Students are consultants for creation of Eco House

By Sara Nelson

The students in this year’s Environmental Studies senior seminar are doing more than completing a capstone requirement.
These 13 students have become consultants, charged with writing four grants to secure funding for green technologies that will help transform 200 Vernon St. into the Eco House.

The Eco House, designed to provide a sustainable living option for students and to serve as a way of educating the broader community about green remodeling techniques, is scheduled to open in the fall of 2007. There is currently space for four students to live in the house.
Environmental Studies professor Chris Wells, who is teaching the senior seminar, said that this project has been in the works for some time.
The college will provide an unknown amount of money for remodeling the house, which is already owned by Macalester. The grants the seminar is applying for will finance extra projects.

“[The house] was looking like it was going to work, but there wasn’t the money necessary to do what we wanted and we needed to write grants to secure funds,” he said.

The seminar has worked closely with Director of Foundation and Corporate Relations Helen Warren who helped the class identify the grants for which they are applying and has leant her grant writing expertise.
For the first three weeks of the semester, the class met as a group and discussed the Eco House and the vision behind it. Warren also conducted a short workshop on grant writing.
The class then broke into groups of three to four students, each in charge of writing grants related to specific technologies such as photovoltaic cells, geothermal energy and a complex energy monitoring system that gives up to the minute data about the house’s energy consumption. The fourth group is focusing on outreach to community organizations such as Fresh Energy and the Green Institute.
Wells said that writing the grants will help prepare students for future careers.

“Many majors will likely go into the world of environmental non-profits, so this is a beneficial thing to let them have a hand at,” Wells said. “It combines something that is good for the college with something that is good from a pedagogical standpoint.”

Sarah Stephens ’07, a student in the seminar and a member of the Eco House student advisory committee agreed.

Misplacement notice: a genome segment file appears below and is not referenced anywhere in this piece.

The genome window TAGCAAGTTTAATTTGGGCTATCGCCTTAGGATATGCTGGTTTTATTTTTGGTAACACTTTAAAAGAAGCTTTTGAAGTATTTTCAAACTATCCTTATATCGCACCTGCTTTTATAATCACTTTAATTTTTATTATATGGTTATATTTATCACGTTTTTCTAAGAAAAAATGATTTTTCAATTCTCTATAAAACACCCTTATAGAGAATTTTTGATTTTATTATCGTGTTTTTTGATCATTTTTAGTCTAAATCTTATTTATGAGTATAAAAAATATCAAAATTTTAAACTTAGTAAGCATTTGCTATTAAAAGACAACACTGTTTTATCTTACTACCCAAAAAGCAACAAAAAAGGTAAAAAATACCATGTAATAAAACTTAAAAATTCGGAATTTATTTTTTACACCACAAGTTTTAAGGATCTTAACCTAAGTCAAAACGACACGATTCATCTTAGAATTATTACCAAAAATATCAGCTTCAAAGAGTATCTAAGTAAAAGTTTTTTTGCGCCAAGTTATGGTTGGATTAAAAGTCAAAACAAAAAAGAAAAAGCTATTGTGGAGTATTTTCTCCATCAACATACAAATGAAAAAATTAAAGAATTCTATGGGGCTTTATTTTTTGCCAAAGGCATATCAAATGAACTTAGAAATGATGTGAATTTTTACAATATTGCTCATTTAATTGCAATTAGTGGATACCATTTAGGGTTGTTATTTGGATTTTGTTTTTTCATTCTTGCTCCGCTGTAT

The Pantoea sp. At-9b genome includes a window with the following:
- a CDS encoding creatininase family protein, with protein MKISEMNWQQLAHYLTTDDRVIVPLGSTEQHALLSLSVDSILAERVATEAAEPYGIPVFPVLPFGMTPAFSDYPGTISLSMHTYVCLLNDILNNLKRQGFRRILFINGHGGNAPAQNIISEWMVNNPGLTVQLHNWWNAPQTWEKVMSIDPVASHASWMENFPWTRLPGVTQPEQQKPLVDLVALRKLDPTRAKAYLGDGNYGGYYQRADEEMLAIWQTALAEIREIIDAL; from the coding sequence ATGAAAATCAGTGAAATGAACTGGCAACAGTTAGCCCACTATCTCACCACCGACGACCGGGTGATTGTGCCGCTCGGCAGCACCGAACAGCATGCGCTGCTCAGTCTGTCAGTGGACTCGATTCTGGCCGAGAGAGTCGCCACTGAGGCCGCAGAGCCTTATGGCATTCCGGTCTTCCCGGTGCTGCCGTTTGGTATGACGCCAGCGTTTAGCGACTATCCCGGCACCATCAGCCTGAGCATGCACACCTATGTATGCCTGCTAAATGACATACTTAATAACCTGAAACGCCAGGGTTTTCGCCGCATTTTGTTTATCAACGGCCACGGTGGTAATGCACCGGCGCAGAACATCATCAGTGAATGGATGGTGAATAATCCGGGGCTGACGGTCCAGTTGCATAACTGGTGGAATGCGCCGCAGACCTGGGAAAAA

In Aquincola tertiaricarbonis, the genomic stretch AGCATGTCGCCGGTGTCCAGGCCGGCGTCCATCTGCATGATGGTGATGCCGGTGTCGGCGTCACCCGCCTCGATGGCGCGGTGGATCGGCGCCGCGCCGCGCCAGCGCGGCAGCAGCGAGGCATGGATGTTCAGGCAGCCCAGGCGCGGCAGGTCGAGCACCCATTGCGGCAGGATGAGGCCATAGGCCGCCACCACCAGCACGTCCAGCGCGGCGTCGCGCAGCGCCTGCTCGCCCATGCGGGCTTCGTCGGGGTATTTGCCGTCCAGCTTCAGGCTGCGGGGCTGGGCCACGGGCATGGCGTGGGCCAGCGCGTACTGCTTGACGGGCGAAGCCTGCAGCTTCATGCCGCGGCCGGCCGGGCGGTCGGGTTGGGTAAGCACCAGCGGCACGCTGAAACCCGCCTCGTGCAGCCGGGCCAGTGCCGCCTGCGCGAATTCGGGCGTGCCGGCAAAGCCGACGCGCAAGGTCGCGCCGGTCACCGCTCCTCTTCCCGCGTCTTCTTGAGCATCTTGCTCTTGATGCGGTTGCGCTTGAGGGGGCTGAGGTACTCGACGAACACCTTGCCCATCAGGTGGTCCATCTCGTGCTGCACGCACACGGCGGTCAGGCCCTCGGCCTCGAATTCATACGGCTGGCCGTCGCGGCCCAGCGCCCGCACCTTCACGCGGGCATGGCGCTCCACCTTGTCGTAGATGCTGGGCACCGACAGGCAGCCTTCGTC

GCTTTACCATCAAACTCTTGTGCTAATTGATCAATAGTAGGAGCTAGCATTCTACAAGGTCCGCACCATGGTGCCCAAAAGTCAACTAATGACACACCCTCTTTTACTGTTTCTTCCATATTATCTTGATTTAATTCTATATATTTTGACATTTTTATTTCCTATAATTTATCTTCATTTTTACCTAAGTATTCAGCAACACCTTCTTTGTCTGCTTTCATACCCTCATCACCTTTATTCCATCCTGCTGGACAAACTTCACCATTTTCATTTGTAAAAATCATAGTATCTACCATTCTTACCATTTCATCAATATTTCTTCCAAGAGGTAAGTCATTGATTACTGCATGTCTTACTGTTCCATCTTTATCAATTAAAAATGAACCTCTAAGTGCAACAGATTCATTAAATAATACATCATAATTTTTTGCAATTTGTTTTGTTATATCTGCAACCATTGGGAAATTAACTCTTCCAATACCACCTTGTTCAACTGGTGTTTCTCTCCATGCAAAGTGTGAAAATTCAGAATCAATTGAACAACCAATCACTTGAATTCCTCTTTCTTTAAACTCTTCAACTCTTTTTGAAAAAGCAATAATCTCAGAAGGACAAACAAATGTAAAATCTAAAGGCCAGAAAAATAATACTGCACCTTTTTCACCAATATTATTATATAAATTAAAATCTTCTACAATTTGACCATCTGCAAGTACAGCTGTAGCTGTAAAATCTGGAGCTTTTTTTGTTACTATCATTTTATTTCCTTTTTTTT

“It’s a unique opportunity because it’s a very real world experience. The exercise of applying for grants is essential to what most people will do after college,” she said.

Wells, trained as a historian, said he has limited experience in the process of grant writing. Instead, he is serving as both a client and a professor in the project.

“My role is less as an expert in grant writing than as a client for whom the seniors are working,” he said. “I have turned the senior seminar into a group of consultants.”

Both Wells and Stephens stressed the role of community outreach that the house will play.
“A lot of what we want to do is to connect with the community to help us and link us,” Stephens said. “The house is not just for Macalester but for the wider community.”

The Eco House’s energy monitoring system will constantly produce raw data that will be useful for classes studying concepts such as renewable energy and for community members interested in remodeling older homes in a sustainable way.
“If we can provide a model for how to [remodel] in a cost-effective way our hope is that we can inspire residents who need to do renovations that they should go this way,” Wells said.
He added that homes built in the 1910s and 1920s often require a lot of renovation and remodeling.

So far, Wells said he is pleased with the work the seniors are doing.
“They are a talented, energetic group of interdisciplinary students who have the opportunity to leave a real legacy for the college and the community,” he said.